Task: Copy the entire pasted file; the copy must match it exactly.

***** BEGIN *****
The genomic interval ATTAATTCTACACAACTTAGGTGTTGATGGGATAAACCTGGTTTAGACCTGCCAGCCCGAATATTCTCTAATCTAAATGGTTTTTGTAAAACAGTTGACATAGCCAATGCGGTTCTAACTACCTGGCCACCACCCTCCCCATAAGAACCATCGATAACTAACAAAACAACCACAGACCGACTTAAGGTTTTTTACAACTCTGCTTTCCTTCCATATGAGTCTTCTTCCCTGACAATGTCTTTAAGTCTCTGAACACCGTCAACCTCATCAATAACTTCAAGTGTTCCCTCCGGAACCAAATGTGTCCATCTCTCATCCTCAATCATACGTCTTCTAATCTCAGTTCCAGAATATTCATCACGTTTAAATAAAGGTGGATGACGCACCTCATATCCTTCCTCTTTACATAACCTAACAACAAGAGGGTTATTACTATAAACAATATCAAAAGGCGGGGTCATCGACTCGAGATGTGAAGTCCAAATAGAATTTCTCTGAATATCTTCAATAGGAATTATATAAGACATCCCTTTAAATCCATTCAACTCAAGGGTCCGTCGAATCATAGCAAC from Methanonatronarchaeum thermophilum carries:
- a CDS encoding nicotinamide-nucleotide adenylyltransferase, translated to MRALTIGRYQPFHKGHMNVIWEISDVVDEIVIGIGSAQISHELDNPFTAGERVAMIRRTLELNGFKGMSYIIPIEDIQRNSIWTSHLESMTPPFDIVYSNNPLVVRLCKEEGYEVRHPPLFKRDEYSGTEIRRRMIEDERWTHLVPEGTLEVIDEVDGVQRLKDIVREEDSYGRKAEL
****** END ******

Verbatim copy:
The genomic interval ATTAATTCTACACAACTTAGGTGTTGATGGGATAAACCTGGTTTAGACCTGCCAGCCCGAATATTCTCTAATCTAAATGGTTTTTGTAAAACAGTTGACATAGCCAATGCGGTTCTAACTACCTGGCCACCACCCTCCCCATAAGAACCATCGATAACTAACAAAACAACCACAGACCGACTTAAGGTTTTTTACAACTCTGCTTTCCTTCCATATGAGTCTTCTTCCCTGACAATGTCTTTAAGTCTCTGAACACCGTCAACCTCATCAATAACTTCAAGTGTTCCCTCCGGAACCAAATGTGTCCATCTCTCATCCTCAATCATACGTCTTCTAATCTCAGTTCCAGAATATTCATCACGTTTAAATAAAGGTGGATGACGCACCTCATATCCTTCCTCTTTACATAACCTAACAACAAGAGGGTTATTACTATAAACAATATCAAAAGGCGGGGTCATCGACTCGAGATGTGAAGTCCAAATAGAATTTCTCTGAATATCTTCAATAGGAATTATATAAGACATCCCTTTAAATCCATTCAACTCAAGGGTCCGTCGAATCATAGCAAC from Methanonatronarchaeum thermophilum carries:
- a CDS encoding nicotinamide-nucleotide adenylyltransferase, translated to MRALTIGRYQPFHKGHMNVIWEISDVVDEIVIGIGSAQISHELDNPFTAGERVAMIRRTLELNGFKGMSYIIPIEDIQRNSIWTSHLESMTPPFDIVYSNNPLVVRLCKEEGYEVRHPPLFKRDEYSGTEIRRRMIEDERWTHLVPEGTLEVIDEVDGVQRLKDIVREEDSYGRKAEL